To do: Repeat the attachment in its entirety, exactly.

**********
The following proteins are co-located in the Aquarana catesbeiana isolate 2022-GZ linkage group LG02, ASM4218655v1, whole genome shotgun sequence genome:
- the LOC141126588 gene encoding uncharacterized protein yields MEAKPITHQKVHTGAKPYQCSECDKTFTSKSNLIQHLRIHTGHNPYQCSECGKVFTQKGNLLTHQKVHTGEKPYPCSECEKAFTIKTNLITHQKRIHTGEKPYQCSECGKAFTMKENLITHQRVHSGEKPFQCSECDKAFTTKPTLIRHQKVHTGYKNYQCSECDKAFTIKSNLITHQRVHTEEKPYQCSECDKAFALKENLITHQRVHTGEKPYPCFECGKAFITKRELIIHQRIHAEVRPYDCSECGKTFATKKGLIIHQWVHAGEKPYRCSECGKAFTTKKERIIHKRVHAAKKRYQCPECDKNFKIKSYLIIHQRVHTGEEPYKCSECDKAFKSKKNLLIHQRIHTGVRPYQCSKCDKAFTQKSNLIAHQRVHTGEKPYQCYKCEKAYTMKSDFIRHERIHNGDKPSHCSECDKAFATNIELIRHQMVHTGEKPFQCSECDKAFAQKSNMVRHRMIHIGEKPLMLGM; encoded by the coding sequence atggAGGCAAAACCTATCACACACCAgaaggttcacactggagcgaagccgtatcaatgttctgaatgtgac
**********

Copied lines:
The following proteins are co-located in the Aquarana catesbeiana isolate 2022-GZ linkage group LG02, ASM4218655v1, whole genome shotgun sequence genome:
- the LOC141126588 gene encoding uncharacterized protein yields MEAKPITHQKVHTGAKPYQCSECDKTFTSKSNLIQHLRIHTGHNPYQCSECGKVFTQKGNLLTHQKVHTGEKPYPCSECEKAFTIKTNLITHQKRIHTGEKPYQCSECGKAFTMKENLITHQRVHSGEKPFQCSECDKAFTTKPTLIRHQKVHTGYKNYQCSECDKAFTIKSNLITHQRVHTEEKPYQCSECDKAFALKENLITHQRVHTGEKPYPCFECGKAFITKRELIIHQRIHAEVRPYDCSECGKTFATKKGLIIHQWVHAGEKPYRCSECGKAFTTKKERIIHKRVHAAKKRYQCPECDKNFKIKSYLIIHQRVHTGEEPYKCSECDKAFKSKKNLLIHQRIHTGVRPYQCSKCDKAFTQKSNLIAHQRVHTGEKPYQCYKCEKAYTMKSDFIRHERIHNGDKPSHCSECDKAFATNIELIRHQMVHTGEKPFQCSECDKAFAQKSNMVRHRMIHIGEKPLMLGM; encoded by the coding sequence atggAGGCAAAACCTATCACACACCAgaaggttcacactggagcgaagccgtatcaatgttctgaatgtgac